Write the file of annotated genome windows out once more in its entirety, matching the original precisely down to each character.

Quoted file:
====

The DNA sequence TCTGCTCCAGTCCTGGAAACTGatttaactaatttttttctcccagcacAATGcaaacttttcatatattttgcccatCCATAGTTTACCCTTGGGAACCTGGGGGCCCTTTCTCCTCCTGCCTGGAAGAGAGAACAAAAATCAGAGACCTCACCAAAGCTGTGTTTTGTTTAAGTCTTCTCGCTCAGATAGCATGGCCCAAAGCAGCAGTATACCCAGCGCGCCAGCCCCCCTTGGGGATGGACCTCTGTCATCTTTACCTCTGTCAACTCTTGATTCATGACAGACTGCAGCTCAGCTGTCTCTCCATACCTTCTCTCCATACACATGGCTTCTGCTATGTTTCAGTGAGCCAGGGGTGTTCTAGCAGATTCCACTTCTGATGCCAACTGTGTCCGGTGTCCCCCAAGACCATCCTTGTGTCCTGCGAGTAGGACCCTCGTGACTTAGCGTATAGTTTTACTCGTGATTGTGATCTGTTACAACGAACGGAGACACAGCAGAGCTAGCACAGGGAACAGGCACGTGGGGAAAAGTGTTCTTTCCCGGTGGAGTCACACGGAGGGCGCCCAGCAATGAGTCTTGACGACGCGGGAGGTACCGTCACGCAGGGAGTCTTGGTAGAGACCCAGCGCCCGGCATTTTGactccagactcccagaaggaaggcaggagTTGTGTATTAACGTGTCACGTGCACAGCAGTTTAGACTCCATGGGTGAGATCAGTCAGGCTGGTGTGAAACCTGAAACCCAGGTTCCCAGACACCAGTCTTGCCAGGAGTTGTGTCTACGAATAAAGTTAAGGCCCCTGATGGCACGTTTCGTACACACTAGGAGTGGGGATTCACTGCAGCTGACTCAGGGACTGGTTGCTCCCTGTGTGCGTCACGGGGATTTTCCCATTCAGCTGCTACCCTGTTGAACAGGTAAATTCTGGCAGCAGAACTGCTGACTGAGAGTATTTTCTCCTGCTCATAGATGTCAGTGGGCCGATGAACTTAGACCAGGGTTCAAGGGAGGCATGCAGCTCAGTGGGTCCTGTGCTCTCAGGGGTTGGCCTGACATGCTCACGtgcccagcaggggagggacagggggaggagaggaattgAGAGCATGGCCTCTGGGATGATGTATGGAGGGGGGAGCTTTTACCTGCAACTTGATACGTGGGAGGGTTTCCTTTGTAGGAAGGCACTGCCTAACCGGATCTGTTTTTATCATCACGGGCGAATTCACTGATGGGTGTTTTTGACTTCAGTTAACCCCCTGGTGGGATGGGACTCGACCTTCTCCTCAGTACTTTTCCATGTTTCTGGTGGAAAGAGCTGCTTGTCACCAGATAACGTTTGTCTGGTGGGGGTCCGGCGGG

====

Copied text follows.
The DNA sequence TCTGCTCCAGTCCTGGAAACTGatttaactaatttttttctcccagcacAATGcaaacttttcatatattttgcccatCCATAGTTTACCCTTGGGAACCTGGGGGCCCTTTCTCCTCCTGCCTGGAAGAGAGAACAAAAATCAGAGACCTCACCAAAGCTGTGTTTTGTTTAAGTCTTCTCGCTCAGATAGCATGGCCCAAAGCAGCAGTATACCCAGCGCGCCAGCCCCCCTTGGGGATGGACCTCTGTCATCTTTACCTCTGTCAACTCTTGATTCATGACAGACTGCAGCTCAGCTGTCTCTCCATACCTTCTCTCCATACACATGGCTTCTGCTATGTTTCAGTGAGCCAGGGGTGTTCTAGCAGATTCCACTTCTGATGCCAACTGTGTCCGGTGTCCCCCAAGACCATCCTTGTGTCCTGCGAGTAGGACCCTCGTGACTTAGCGTATAGTTTTACTCGTGATTGTGATCTGTTACAACGAACGGAGACACAGCAGAGCTAGCACAGGGAACAGGCACGTGGGGAAAAGTGTTCTTTCCCGGTGGAGTCACACGGAGGGCGCCCAGCAATGAGTCTTGACGACGCGGGAGGTACCGTCACGCAGGGAGTCTTGGTAGAGACCCAGCGCCCGGCATTTTGactccagactcccagaaggaaggcaggagTTGTGTATTAACGTGTCACGTGCACAGCAGTTTAGACTCCATGGGTGAGATCAGTCAGGCTGGTGTGAAACCTGAAACCCAGGTTCCCAGACACCAGTCTTGCCAGGAGTTGTGTCTACGAATAAAGTTAAGGCCCCTGATGGCACGTTTCGTACACACTAGGAGTGGGGATTCACTGCAGCTGACTCAGGGACTGGTTGCTCCCTGTGTGCGTCACGGGGATTTTCCCATTCAGCTGCTACCCTGTTGAACAGGTAAATTCTGGCAGCAGAACTGCTGACTGAGAGTATTTTCTCCTGCTCATAGATGTCAGTGGGCCGATGAACTTAGACCAGGGTTCAAGGGAGGCATGCAGCTCAGTGGGTCCTGTGCTCTCAGGGGTTGGCCTGACATGCTCACGtgcccagcaggggagggacagggggaggagaggaattgAGAGCATGGCCTCTGGGATGATGTATGGAGGGGGGAGCTTTTACCTGCAACTTGATACGTGGGAGGGTTTCCTTTGTAGGAAGGCACTGCCTAACCGGATCTGTTTTTATCATCACGGGCGAATTCACTGATGGGTGTTTTTGACTTCAGTTAACCCCCTGGTGGGATGGGACTCGACCTTCTCCTCAGTACTTTTCCATGTTTCTGGTGGAAAGAGCTGCTTGTCACCAGATAACGTTTGTCTGGTGGGGGTCCGGCGGG